Another interesting study from the Sikkema Lab dealt with weed size and impact on yield. In this “size of weed study”, preliminary results indicate a 2 bushels yield loss per acre for every inch of weed height (e.g., 4” weeds equals an 8 bushel yield loss in corn). Larger weeds have a greater impact on yield loss potential.
Corn: There were reports of some corn planting taking place in the area and across the province. They were generally small acreages and on lighter soils. There was discussion that growers were concerned about planting corn too early on the lighter soils for fear of frost injuring the crop later. Ben Rosser the OMAFRA corn specialist is working on two projects this season. One is a precision agriculture project on 20 sites across the province looking at variable rate nitrogen and populations. The second is a soil nitrogen monitoring project. A high low day temperature chart is useful for predicting how long it will take corn to emerge from the ground. A lot of corn is being planted in Illinois and Iowa. It will be a few weeks before seed corn is planted.
Interseeding cover crops into corn: look for Mike Cowbrough’s article on corn herbicides and the impact on cover crops coming soon on Field Crop News to assist with herbicide selection.
Weather: The Columbia University Earth Institute is showing that El Nino has gone from 90% down to 15% and La Niña is up to 70%.
Soybean Cyst Nematode: Although Purple Dead Nettle and chickweed can be hosts for soybean cyst nematode both weeds are considered poor hosts. As part of a cover crop study, none of the 26 single specie cover crops tested by OMAFRA Ridgetown were found to have SCN cysts on roots. This will be redone this summer. Sunn Hemp had high levels of root lesion nematode in the roots. It may have the potential to be a trap crop for that nematode but this will be repeated in 2016.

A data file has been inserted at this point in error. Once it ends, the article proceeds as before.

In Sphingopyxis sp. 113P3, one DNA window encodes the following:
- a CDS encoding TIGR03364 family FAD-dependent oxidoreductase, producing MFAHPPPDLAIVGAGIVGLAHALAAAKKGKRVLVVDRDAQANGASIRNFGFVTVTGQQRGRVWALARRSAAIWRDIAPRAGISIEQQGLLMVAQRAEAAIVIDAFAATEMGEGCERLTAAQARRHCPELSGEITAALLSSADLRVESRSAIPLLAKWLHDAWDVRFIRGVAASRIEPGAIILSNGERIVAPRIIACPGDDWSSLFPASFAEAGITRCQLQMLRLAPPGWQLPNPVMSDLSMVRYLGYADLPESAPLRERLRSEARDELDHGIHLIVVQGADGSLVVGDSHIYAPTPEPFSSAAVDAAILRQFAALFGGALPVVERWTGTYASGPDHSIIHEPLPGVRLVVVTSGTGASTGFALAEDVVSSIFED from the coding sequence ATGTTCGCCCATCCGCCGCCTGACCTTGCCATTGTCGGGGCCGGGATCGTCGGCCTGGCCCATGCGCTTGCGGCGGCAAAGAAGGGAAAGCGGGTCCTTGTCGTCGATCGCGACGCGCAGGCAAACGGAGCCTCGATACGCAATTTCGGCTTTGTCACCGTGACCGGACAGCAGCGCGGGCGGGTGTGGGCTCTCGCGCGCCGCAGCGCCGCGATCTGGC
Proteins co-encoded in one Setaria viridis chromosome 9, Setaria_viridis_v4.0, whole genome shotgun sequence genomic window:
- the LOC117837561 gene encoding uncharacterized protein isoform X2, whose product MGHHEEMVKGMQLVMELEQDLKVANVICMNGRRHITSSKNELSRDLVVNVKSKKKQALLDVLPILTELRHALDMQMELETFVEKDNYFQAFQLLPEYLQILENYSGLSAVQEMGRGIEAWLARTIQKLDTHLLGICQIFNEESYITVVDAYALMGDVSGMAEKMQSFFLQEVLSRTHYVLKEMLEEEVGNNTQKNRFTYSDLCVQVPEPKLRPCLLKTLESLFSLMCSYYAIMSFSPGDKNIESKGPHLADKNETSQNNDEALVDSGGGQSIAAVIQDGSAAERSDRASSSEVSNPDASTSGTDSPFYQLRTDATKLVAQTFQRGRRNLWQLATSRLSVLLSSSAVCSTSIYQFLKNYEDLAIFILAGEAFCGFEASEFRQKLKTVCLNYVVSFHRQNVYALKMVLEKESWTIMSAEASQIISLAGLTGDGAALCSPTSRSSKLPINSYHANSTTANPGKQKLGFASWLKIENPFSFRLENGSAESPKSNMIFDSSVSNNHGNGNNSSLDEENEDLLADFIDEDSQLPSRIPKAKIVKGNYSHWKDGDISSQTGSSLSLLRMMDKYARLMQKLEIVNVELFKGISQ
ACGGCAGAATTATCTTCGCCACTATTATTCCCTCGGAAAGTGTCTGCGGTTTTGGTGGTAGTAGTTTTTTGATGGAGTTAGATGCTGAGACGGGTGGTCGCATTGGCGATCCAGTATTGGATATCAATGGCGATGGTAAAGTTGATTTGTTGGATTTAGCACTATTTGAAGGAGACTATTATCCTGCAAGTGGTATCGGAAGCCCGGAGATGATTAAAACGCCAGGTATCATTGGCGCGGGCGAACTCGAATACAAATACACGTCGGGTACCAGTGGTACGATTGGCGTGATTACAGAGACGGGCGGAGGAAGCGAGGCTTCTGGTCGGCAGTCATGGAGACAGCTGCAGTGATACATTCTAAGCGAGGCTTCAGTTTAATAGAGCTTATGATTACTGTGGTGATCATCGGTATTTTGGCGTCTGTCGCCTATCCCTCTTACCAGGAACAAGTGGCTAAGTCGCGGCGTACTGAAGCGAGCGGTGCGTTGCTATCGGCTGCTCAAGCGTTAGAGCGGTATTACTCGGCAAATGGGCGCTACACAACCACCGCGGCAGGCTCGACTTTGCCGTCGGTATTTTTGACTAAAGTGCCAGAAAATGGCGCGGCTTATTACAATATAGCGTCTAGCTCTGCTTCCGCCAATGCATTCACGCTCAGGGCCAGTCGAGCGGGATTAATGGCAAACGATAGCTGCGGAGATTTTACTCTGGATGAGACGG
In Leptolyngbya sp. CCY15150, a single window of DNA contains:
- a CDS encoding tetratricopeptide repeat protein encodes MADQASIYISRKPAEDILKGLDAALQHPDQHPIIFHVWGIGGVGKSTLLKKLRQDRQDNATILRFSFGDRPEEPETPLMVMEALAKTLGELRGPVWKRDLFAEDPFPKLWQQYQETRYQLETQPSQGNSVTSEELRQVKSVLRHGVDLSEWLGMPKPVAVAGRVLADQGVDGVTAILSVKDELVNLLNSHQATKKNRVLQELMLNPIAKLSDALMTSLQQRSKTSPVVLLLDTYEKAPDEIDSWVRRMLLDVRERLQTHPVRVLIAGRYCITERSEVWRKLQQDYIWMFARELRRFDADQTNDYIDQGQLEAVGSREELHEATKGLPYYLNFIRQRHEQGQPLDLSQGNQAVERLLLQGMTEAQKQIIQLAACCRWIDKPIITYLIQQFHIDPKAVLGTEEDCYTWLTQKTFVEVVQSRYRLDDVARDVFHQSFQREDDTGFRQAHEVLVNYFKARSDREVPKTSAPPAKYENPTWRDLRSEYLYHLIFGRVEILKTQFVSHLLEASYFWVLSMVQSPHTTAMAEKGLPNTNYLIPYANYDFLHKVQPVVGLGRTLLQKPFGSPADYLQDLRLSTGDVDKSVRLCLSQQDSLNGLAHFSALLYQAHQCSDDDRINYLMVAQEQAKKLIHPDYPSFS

Class 12 seed treatment regulations – Concerns were expressed about the paperwork again at this meeting. Some have growers who are waiting to do the spring digs to see if wireworm is present. Some growers have had to make adjustments to paperwork after plans changed due to farms being picked up or lost or other issues that forced a change. Some growers have ordered seed with class 12 seed treatments but haven’t completed the paperwork. Another concern was how to deal with the paperwork if growers need to replant. Dealers and retailers have spent a lot of time policing the new regulations. There were also questions about where to send the paperwork.
Horticultural Crops – The Ministry of the Environment and Climate Change will be inspecting growers who are using fumigants. Please pass this on to your growers so everyone is in compliance. Janice LeBoeuf circulated a Tomato-Related Re-evaluations Update of various pesticides. Click on this link for full report Tomato re-evaluations update 2016 Sugarbeet planting is in high gear with some growers finished. The processing tomato acreage is the highest since Heinz closed. Primo is the only ketchup brand grown and bottled in Ontario. Tomato transplants are scheduled to go in the ground May 4th or 5th weather permitting. There is an increase in acreage in organic tomatoes. Pea acreage is down about a third and sweet corn acreage is down slightly. Green and wax bean acreage is stable. Some sweet corn is being planted (under plastic).
The OMAFRA Field Crop Protection Guide Pub 812 and the Vegetable Guide Pub 838 supplement are out and available at the OMAFRA Ridgetown office (519-674-1690).
Next Meeting: Ridgetown Agribusiness meetings are held in the Willson Hall Campus Centre (downstairs) at the University of Guelph Ridgetown Campus. Meetings start at 7:15 with breakfast and every two weeks on Tuesdays. Next meeting is May 3, 2016.
Southwest Crop Diagnostic Days (UG Ridgetown Campus) July 6 or 7, 2016
FarmSmart Expo 2016 (University of Guelph, Elora Research Station) – July 14, 2016
Eastern Crops Day (U. of G., Winchester Research Farm) – July 28, 2016
Southwest Agricultural Conference – January 4 & 5, 2017